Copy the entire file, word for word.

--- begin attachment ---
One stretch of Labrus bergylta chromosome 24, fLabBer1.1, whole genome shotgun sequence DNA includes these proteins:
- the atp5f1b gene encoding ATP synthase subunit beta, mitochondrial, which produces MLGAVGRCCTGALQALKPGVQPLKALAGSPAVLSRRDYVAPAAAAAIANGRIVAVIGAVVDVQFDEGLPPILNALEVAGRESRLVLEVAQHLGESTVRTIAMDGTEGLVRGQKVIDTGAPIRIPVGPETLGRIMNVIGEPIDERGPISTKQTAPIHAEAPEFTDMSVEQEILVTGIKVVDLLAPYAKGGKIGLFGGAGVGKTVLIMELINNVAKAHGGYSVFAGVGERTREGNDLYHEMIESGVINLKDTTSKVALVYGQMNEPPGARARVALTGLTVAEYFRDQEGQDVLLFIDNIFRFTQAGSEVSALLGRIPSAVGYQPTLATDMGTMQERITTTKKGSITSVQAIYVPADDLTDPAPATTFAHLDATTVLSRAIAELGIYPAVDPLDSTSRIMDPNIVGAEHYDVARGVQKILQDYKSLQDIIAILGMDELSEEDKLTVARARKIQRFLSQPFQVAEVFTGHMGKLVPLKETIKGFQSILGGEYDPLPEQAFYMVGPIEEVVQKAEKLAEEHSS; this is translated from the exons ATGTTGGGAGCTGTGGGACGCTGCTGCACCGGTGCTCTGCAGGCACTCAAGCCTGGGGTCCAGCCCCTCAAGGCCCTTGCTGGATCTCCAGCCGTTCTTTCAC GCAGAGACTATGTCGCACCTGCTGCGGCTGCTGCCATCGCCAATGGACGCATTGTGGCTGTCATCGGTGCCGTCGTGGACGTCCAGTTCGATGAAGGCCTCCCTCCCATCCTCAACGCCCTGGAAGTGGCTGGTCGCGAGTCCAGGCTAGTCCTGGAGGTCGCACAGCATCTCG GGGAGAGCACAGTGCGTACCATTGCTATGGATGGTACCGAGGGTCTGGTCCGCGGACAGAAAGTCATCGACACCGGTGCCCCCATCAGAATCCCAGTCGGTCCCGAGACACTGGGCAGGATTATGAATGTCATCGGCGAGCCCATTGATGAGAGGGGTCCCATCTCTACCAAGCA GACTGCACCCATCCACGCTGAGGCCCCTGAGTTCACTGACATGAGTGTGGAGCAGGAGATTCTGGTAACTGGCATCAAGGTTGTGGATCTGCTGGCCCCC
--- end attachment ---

One stretch of Labrus bergylta chromosome 24, fLabBer1.1, whole genome shotgun sequence DNA includes these proteins:
- the atp5f1b gene encoding ATP synthase subunit beta, mitochondrial, which produces MLGAVGRCCTGALQALKPGVQPLKALAGSPAVLSRRDYVAPAAAAAIANGRIVAVIGAVVDVQFDEGLPPILNALEVAGRESRLVLEVAQHLGESTVRTIAMDGTEGLVRGQKVIDTGAPIRIPVGPETLGRIMNVIGEPIDERGPISTKQTAPIHAEAPEFTDMSVEQEILVTGIKVVDLLAPYAKGGKIGLFGGAGVGKTVLIMELINNVAKAHGGYSVFAGVGERTREGNDLYHEMIESGVINLKDTTSKVALVYGQMNEPPGARARVALTGLTVAEYFRDQEGQDVLLFIDNIFRFTQAGSEVSALLGRIPSAVGYQPTLATDMGTMQERITTTKKGSITSVQAIYVPADDLTDPAPATTFAHLDATTVLSRAIAELGIYPAVDPLDSTSRIMDPNIVGAEHYDVARGVQKILQDYKSLQDIIAILGMDELSEEDKLTVARARKIQRFLSQPFQVAEVFTGHMGKLVPLKETIKGFQSILGGEYDPLPEQAFYMVGPIEEVVQKAEKLAEEHSS; this is translated from the exons ATGTTGGGAGCTGTGGGACGCTGCTGCACCGGTGCTCTGCAGGCACTCAAGCCTGGGGTCCAGCCCCTCAAGGCCCTTGCTGGATCTCCAGCCGTTCTTTCAC GCAGAGACTATGTCGCACCTGCTGCGGCTGCTGCCATCGCCAATGGACGCATTGTGGCTGTCATCGGTGCCGTCGTGGACGTCCAGTTCGATGAAGGCCTCCCTCCCATCCTCAACGCCCTGGAAGTGGCTGGTCGCGAGTCCAGGCTAGTCCTGGAGGTCGCACAGCATCTCG GGGAGAGCACAGTGCGTACCATTGCTATGGATGGTACCGAGGGTCTGGTCCGCGGACAGAAAGTCATCGACACCGGTGCCCCCATCAGAATCCCAGTCGGTCCCGAGACACTGGGCAGGATTATGAATGTCATCGGCGAGCCCATTGATGAGAGGGGTCCCATCTCTACCAAGCA GACTGCACCCATCCACGCTGAGGCCCCTGAGTTCACTGACATGAGTGTGGAGCAGGAGATTCTGGTAACTGGCATCAAGGTTGTGGATCTGCTGGCCCCC